Franz Gayl is a retired Marine and current civilian science adviser to the Marine Corps. In recent years he has championed a wide range of potentially game-changing technologies: some quite simple, like non-lethal laser “dazzlers,” and others truly cutting edge, such as his proposed squad space transport. The one thing many of his favorite techs had in common: the Marine Corps bureaucracy usually wanted nothing to do with them.
In 2006 Gayl deployed to Iraq to study Marines’ weapons needs. His experiences reinforced his conviction that the Corps’ weapons-buying bureaucracy in Quantico, Virginia, was fundamentally disconnected from the real world — and that that was costing troops’ lives. The most egregious example: despite repeated urgent requests from Marines on the ground, Marine Corps Combat Development Command in Quantico for years had refused to provide blast-resistant trucks to protect against roadside bombs. It wasn’t until Secretary of Defense Robert Gate called these trucks (then known by the moniker “Mine-Resistant, Ambush-Protected,” aka MRAP) his number-one procurement priority, that the Marines finally caved, and ordered thousands of the trucks.
Last year Gayl, who had been in touch with media, filed for whistleblower protection. Even so, the Marine Corps asked him to write a study on blast-resistant vehicles. Then, after a scathing A.P. story, the Marines ordered him to stop. After that, Congress got involved. Now the Marines have turned the issue over to the Pentagon’s inspector general.
Notably, this is no longer just about MRAPs. The Pentagon has (belatedly) fielded thousands of the blast-resistant trucks — and they, along with sound counter-insurgency tactics, have helped reduced deaths in Iraq due to roadside bombs. What’s really the issue here is ensuring that bureaucracies respond to troops’ needs rather than serving their own narrow agendas and selfish interests.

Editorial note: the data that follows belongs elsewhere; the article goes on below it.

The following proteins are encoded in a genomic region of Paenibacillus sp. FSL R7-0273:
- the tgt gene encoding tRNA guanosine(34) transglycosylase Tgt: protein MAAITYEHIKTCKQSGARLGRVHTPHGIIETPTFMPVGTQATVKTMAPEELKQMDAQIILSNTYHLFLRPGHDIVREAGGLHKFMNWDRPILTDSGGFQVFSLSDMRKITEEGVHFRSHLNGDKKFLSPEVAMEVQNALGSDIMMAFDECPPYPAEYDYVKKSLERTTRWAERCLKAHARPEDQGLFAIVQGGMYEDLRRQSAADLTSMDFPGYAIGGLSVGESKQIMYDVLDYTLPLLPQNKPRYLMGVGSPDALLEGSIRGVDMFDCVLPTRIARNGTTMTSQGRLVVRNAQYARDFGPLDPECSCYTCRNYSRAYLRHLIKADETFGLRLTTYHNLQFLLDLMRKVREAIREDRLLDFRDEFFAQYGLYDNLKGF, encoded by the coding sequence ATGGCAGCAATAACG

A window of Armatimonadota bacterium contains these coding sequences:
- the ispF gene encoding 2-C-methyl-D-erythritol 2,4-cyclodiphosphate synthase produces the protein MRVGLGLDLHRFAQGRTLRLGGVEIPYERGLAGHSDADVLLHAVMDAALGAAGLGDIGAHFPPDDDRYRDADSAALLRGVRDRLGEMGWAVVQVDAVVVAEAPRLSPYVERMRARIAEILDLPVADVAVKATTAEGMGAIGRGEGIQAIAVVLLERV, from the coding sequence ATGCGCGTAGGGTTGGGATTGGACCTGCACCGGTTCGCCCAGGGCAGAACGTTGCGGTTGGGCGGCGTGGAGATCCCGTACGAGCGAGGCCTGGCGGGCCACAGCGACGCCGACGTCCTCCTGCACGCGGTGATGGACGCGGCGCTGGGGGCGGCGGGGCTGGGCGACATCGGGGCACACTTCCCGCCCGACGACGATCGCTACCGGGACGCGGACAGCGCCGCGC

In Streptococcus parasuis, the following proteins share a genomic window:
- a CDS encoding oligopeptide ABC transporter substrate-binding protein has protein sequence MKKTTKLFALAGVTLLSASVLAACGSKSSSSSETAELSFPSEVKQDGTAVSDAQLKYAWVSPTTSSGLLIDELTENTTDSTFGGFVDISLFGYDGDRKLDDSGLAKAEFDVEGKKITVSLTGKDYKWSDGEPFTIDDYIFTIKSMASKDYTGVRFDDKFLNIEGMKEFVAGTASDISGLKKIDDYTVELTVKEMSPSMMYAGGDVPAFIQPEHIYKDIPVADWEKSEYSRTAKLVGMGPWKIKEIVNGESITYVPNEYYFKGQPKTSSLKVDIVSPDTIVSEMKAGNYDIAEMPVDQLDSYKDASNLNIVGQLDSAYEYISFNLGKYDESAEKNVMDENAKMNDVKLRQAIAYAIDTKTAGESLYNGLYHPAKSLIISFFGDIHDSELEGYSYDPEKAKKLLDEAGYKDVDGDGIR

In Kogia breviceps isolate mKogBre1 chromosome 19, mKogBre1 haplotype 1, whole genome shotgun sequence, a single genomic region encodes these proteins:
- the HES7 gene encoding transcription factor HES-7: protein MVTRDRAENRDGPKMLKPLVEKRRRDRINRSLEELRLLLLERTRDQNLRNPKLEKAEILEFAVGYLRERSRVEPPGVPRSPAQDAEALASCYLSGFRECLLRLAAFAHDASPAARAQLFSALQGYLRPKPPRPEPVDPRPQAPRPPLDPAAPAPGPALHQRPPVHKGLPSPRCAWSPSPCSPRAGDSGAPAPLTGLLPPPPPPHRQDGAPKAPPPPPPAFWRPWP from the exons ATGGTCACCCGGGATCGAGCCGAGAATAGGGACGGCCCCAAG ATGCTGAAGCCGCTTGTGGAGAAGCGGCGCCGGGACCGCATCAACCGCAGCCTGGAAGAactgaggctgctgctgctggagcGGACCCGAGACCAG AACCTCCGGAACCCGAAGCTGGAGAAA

If — and this is a big if — MCCDC ever changes its ways, we’ll have Franz Gayl to thank.
P.S.: Project on Government Oversight is calling for hearings. Go, POGO!
One whistleblower we have worked with, Marine Corps science advisor Franz Gayl, has suffered reprisals for his disclosures to Congress on unnecessary and egregious delays in the Marine Corps’ acquisition system. His disclosures to Congress have led to heightened attention to requests for non-lethal weapons that could prevent unnecessary civilian deaths, the procurement of significant quantities of Mine Resistant Ambush Protected vehicles (MRAPs), and surveillance technologies necessary to interdict insurgents in the vast geographies our stretched troops are responsible for covering.
We believe these critical national security issues should be debated at a public hearing. Moreover, without public accountability for the failures that have occurred, additional failures are more likely to occur in the future. Our nation’s uniformed men and women rely on Congress to exercise its constitutional prerogative to oversee the executive branch; hearings on this issue would be an excellent opportunity to do so.